Thonbanhla

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Thonbanhla Nat Thonbanhla Nat.jpg
Thonbanhla Nat

Thonbanhla (Burmese : သုံးပန်လှ [θóʊɴ báɴ l̥a̰] ; lit. Beautiful in Three Ways) is the fifth of nats in the official Burmese pantheon of nats. She was a native of a Mon village called Takunnwan. She was (sic) "beautiful in three ways within one day." She was given to King Duttabaung of Pyay, but the queen was jealous of her beauty and told the king that she was actually very ugly and so fat that she could not fit through the city gate. Hearing this, the king refused to marry Thonbanhla who then died in despair. Another story says that she was the younger sister of Maung Tint De. She married King Smim Htaw Yama of Utthala and gave birth to a daughter, Shin Mi-hnè, but then died of a sudden illness. She is portrayed standing on an ogre bending over a dais supported by an elephant. She wears a topknot, her right hand on her chest and her left hand by her side. [1]

Burmese language language spoken in Myanmar

The Burmese language is a Sino-Tibetan language spoken in Myanmar where it is an official language and the language of the Bamar people, the country's principal ethnic group. Although the Constitution of Myanmar officially recognizes the English name of the language as the Myanmar language, most English speakers continue to refer to the language as Burmese, after Burma, the older name for Myanmar. In 2007, it was spoken as a first language by 33 million, primarily the Bamar (Burman) people and related ethnic groups, and as a second language by 10 million, particularly ethnic minorities in Myanmar and neighboring countries.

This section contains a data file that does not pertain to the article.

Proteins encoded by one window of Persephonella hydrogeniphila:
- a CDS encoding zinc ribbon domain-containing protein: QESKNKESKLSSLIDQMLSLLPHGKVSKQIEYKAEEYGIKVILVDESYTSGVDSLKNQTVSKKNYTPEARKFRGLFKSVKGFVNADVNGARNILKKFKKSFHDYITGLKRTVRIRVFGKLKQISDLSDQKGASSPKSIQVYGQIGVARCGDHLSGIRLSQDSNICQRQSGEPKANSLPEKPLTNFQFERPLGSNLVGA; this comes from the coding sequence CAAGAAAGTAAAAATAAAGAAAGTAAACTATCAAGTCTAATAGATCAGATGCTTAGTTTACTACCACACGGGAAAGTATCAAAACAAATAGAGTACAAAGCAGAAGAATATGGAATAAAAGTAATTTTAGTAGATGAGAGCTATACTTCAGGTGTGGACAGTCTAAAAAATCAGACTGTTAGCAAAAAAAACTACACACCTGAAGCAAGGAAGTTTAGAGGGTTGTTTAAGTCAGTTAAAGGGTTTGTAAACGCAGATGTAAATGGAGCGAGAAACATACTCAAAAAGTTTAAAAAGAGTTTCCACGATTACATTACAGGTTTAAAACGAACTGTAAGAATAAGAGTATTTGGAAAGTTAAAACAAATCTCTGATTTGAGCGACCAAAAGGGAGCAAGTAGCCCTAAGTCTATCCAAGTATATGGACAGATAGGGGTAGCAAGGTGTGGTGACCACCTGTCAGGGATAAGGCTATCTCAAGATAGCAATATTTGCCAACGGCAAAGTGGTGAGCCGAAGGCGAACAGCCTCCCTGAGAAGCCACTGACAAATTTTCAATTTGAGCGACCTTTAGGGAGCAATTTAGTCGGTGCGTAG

Nat (spirit) spirits worshipped in Myanmar

The nats are spirits worshipped in Myanmar and neighboring countries in conjunction with Buddhism. They are divided between the 37 Great Nats and all the rest. Almost all of the 37 Great Nats were human beings who met violent deaths. They may thus also be called nat sein. The word 'sein', while meaning 'green', is being used to mean 'raw' in this context. There are however two types of nats in Burmese Buddhist belief.

Mon people ethnic group

The Mon are an ethnic group who inhabit Myanmar's Mon State, Bago Region, the Irrawaddy Delta, the southern Myanmar border with Thailand, and Thailand's Thon Buri District, Pakret District, Phra Pradaeng District and Lat Krabang District.

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Tarabya of Ava King of Ava

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Hnamadawgyi

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Shwe Nabay

Shwenabay (Burmese: ရွှေနံဘေး; also known as Naga Medaw is one of the 37 nats in the Burmese pantheon of nats. According to belief, she was a beautiful woman of Mindon Village who married a Naga. Later, her husband deserted her and she died of a broken heart. Another story maintains that she was actually the wife of Maung Tint De. She is portrayed standing, wearing Naga headdress, her right hand on her chest and her left hand by her side.